<p>OMG so gud</p>
<p>So my friend is a massive Whovian, and his birthday was coming up so it seemed like a good excuse to make something. This is the first build I have done from an Instructable and there were a few frustrating moments, but on the whole I am proud of it. The picture isn't the entirely finished article. I painted the lower half a gloss white and left the top half in the chrome/silver I also kept the prongs from the reamer and they surround the marble as per the instructable</p>
do you have de code for make the sound with tje Attint85 snd the circuit?
<p>I did eventually get the atttiny sound circuit to work. It can be found here: https://www.instructables.com/id/Working-Sonic-Screwdriver-Version-30/ starting on step 14</p>
You should make one that resembles the 11th doctors sonic
<p>o, and did the easy version make noise?</p>
<p>The one I am writing instructions for does make noise the noise from the show using an attiny85.</p>
<p>Do you have to program the sonic to turn on and off TV's? And, is there a way to make the sonic turn on most electronic appliances, such as tablets, computers, ipods, etc... Thanks, just wanted to know :)</p>
<p>I am using a standard tvbgone clone circuit to turn on and off TV's, so it does not have to be programed to an individual television. If you want it to turn on other appliances you would have to build a trigger switch into the appliance to be triggered by something in the sonic: the UV light off the front, an RF chip inside the sonic, some sound. There are a lot of possibilities. </p>
<p>Props Monster,</p><p>I can't wait to see the update. I really want to make one of these for my kid. </p><p>Thanks.</p>
I am in the process of writing a new set of instructions following an easier to assemble and more robust design I have created. For both types I used a piezo buzzer radio shack 273-0074 and an ir led like the transmitter half (should be the darker one) of radio shack 276-142. the new version uses 2 attiny85 microchips, one for the sound, one for the tvbgone. I shoild have part numbers and links for all of the parts I used.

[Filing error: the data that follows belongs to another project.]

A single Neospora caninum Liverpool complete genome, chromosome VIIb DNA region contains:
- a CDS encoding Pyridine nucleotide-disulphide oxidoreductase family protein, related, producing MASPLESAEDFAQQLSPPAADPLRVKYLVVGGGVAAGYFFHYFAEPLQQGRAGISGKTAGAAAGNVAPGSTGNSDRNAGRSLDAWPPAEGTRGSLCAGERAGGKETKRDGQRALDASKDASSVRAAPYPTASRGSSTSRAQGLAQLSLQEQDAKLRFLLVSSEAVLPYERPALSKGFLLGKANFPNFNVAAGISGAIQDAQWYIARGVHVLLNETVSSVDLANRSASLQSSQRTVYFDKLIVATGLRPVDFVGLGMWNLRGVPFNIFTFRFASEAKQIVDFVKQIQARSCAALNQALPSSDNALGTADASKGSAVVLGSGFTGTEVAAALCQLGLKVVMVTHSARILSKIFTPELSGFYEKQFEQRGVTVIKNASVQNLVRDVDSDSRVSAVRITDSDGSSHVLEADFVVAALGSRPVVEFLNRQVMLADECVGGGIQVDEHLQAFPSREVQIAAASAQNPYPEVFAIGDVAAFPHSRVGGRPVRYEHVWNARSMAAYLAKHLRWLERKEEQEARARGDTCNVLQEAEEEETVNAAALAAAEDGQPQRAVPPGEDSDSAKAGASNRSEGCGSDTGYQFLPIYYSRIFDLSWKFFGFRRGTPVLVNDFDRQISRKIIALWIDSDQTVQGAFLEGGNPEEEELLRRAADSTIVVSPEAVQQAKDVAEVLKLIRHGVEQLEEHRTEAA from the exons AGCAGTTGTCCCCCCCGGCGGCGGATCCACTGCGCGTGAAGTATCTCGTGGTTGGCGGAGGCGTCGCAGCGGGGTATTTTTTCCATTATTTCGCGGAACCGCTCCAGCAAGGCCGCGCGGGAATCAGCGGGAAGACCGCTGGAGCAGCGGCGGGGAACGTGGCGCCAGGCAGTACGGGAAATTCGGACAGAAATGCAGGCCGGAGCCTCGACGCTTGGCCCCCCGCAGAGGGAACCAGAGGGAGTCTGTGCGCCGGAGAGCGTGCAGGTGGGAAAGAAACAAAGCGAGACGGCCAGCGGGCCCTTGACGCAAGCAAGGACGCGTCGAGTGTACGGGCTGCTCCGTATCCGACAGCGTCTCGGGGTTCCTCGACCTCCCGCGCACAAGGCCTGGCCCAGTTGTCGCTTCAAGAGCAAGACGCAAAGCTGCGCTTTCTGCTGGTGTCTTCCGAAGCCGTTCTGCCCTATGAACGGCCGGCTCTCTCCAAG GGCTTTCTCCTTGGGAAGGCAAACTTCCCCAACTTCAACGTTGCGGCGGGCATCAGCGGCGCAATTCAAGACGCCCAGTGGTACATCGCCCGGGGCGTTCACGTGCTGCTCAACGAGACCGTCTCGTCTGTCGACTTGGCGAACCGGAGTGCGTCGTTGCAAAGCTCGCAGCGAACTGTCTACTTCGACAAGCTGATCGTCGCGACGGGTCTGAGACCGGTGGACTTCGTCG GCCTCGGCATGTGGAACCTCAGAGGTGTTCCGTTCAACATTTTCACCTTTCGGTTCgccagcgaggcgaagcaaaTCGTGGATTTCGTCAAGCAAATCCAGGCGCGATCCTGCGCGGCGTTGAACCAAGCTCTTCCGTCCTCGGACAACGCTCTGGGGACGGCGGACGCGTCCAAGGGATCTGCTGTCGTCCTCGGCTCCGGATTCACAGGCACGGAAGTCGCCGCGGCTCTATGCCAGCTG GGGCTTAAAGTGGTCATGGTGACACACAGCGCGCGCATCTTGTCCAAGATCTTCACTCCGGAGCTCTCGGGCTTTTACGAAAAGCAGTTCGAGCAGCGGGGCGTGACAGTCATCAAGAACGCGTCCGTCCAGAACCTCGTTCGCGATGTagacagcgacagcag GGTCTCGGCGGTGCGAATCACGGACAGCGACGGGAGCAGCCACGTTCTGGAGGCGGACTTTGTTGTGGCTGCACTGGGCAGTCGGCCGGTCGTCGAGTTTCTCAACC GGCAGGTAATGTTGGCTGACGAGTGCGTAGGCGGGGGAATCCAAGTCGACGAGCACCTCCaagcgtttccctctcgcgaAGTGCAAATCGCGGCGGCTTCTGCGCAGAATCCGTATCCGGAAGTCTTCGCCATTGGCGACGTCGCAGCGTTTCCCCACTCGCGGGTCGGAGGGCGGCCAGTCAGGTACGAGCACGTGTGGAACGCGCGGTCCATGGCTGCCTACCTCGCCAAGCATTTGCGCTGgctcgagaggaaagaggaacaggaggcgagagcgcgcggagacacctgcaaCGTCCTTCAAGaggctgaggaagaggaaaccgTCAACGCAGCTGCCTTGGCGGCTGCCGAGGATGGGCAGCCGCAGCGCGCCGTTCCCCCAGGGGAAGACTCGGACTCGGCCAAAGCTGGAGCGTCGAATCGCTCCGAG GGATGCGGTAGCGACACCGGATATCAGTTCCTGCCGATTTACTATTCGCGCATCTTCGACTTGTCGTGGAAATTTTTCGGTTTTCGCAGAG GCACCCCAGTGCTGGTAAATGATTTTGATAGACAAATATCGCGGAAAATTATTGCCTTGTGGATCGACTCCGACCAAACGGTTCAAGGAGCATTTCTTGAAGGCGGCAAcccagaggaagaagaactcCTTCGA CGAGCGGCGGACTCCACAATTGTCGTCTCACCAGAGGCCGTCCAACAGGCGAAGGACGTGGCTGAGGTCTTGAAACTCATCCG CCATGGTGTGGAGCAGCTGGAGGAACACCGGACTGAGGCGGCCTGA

I'm really new to electronics but I am really determined to make this! I went to radioshack in order to buy a few things and was curious about the exact numbers you had for your piezo speaker and IR LED, I would really like for it to work and not short circuit lol. Thanks!
i have one question, to put the quiasiduino bootloader, do i have to make a quiasiduino or can i just use the normal arduino uno? <br>im sorry if its a stupid question, but im not really good with these things :P
You can use a normal arduino uno if you like. The reason I used the Quasi-duino bootloader is that it does not use a crystal, saving money, space and battery power. The slower clock speed of the quasi will also lower power consumption making your batteries last longer and the circuit more stable at lower voltages.
I really love this tutorial; your sonics are fanatastic! I'm looking to make one of my own, but my biggest issue is I am completely new to electronics/circuitry. Some of it seems pretty straightforward, but I'm kind of stuck on the whole sound circuit thing. I don't understand how you program the Arduino Uno; do you know of a more comprehensive guide I could look at to help me figure that out? Also, what type of piezo speaker did you use? The science &amp; surplus store I like to visit has buzzers, discs, elements, etc. and I don't really understand the difference at this point. Any help you guys could give me would be greatly appreciated!!
Do you have a chip programmer or a fully built arduino that plugs into the computer? <br> <br>I use a piezo speaker. There is a bit of confusion about the buzzer but in my experience typical piezo buzzers make a specific tone when voltage is applied. An element or disk could work, it is just the speaker without the packaging. They would be harder to package inside the sonic without the sides of the handle interfering.